The award, instituted in 1984 and named in honor of Robert Kennedy after his 1968 assassination, honors human rights defenders "across the globe doing a wide range of urgent work," which includes, "fighting to end apartheid, advance democracy, empower minorities and indigenous peoples, and promote free speech and elections and more." Recipients of the award are guaranteed five years of on-going legal, advocacy and technical support through a partnership with the Robert F. Kennedy Center for Justice and Human Rights.
In accepting the award, WOZA's founders and leaders, Magodonga Mahlangu and Jenni Williams, immediately joined the ranks of past awardees like Winnie Mandela of South Africa and Dr. Mohammed Ahmed Abdallah of Sudan. Still, in her speech, Mahlangu expressed, "even as I stand here, humbled and grateful, for the recognition, I find little to celebrate." Looking squarely into the lenses of news cameras, Mahlangu told citizens the world over about her group's aims to improve life in Zimbabwe through non-violent means.
The women's concerns revolve not only around the devastated economy, but also the Global Political Agreement. This agreement is the power-sharing deal that Mugabe crafted with opposition leaders after his political defeat in late 2008. Signatories guaranteed that by August of 2010, Zimbabwe's government would be more democratic for all its citizens, including women.
As the women explain, however, little "has been done …to ensure there is a secure environment for people to participate" in the democratic process. Mugabe and other leaders' failure to respond to the dire needs of the Zimbabwean public has the women concerned that social justice and democracy will remain only a figment of their imagination.
For this reason, WOZA members have resolved to continue the fight despite continuous repression for their outspokenness. In conscious practice, they refuse to be beaten down. When being repeatedly struck to the ground and "beaten black and blue" by the batons of Mugabe's police forces, the women quickly rise to their feet and resume chanting and singing freedom songs.
Since much of the worldwide press attention on Zimbabwe has focused on men and the high political machinations of Mugabe and his opponents, women activists have rarely received the sort of attention and accolades that Washington has showered on the women of WOZA for their bravery and crucial role in Zimbabwe's current troubles.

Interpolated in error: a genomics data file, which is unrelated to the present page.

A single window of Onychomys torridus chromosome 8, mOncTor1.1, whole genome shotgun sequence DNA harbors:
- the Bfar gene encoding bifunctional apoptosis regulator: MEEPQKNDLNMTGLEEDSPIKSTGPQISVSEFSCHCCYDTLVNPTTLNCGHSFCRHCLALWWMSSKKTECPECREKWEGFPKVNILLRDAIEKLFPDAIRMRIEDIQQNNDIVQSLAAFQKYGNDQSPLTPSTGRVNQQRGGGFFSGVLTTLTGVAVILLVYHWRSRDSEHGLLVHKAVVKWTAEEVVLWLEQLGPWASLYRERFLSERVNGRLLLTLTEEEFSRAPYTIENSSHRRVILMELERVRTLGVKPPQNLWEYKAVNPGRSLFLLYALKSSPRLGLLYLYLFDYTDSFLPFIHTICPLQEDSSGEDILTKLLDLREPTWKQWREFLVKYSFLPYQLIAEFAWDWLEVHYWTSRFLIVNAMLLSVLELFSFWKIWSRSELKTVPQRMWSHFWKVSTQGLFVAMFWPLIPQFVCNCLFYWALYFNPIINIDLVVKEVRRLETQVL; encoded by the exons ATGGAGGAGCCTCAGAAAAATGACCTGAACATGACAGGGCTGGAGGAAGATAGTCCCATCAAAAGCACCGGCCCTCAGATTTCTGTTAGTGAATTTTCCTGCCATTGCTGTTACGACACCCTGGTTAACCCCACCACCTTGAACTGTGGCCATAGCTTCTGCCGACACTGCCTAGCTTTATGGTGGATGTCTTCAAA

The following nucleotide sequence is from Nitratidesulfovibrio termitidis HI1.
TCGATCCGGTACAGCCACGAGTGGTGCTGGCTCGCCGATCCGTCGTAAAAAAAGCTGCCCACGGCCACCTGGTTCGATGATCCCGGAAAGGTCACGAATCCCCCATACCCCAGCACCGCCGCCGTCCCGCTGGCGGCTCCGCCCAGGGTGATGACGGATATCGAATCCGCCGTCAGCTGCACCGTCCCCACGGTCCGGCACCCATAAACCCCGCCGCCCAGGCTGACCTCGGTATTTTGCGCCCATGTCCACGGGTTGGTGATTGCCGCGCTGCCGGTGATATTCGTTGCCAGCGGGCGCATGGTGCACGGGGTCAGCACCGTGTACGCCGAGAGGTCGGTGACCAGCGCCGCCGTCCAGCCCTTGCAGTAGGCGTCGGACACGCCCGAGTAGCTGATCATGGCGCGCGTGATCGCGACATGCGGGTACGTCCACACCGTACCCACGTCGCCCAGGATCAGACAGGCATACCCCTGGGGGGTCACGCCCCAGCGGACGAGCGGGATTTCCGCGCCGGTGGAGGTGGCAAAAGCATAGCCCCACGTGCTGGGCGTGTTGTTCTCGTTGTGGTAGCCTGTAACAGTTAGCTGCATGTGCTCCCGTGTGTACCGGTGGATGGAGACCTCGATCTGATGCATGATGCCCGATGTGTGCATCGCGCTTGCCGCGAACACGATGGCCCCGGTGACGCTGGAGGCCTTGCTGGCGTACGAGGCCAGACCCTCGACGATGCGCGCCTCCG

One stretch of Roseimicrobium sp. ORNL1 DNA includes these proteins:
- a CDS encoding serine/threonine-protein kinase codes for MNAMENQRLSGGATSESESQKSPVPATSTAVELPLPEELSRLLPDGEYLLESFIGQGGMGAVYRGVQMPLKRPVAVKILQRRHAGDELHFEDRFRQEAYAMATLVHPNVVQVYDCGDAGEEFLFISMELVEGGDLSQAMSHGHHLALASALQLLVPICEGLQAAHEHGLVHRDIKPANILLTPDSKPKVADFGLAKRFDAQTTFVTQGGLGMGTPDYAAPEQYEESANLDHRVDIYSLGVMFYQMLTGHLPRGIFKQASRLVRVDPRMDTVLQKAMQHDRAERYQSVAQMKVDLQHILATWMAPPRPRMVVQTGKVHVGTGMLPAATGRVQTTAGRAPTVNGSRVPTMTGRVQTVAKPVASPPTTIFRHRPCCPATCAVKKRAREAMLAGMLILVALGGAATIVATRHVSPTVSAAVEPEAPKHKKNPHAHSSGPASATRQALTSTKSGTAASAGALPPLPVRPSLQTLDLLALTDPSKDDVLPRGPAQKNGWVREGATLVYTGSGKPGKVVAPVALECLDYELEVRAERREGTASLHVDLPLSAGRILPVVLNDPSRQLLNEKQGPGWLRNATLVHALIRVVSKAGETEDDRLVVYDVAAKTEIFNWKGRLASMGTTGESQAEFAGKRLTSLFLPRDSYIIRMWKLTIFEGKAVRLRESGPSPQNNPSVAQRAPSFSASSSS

Women for a Cause: Zimbabwe's National Liberation War
This is by no means the first time in Zimbabwe's history that "the other half of the sky" has taken such a stand against political oppression and economic troubles.
During Zimbabwe's National Liberation War (1965-1980), Zimbabwean women participated in all aspects of the fight against their colonial "masters."
Like men, the women were fighting against racial policies put into place as early as 1890, when Cecil Rhodes and his police force of the British South Africa Company, colonized then Mashonaland. Believing in an ideology of innate British superiority, Rhodes claimed that placing the region's ethnic groups under the rule of an all-white government would lead them to a higher level of civilization. These ideas also served as justification for discriminatory colonial policies, including the disfranchisement of Africans and segregation of public spaces.
Almost immediately, British colonizers introduced their own ideas about women's nature and proper sphere, leading to the creation of a legal structure that distorted the preexisting flexibility of customary laws. Before colonization, women—especially those of the two major Bantu-speaking groups, the Shona and the Ndebele—had been able to achieve economic and social independence through both agricultural and non-agricultural pursuits, even when their gender often excluded them from land ownership and formal leadership. Other women gained authority as "spirit mediums," which allowed them to assert more control in both religion and society.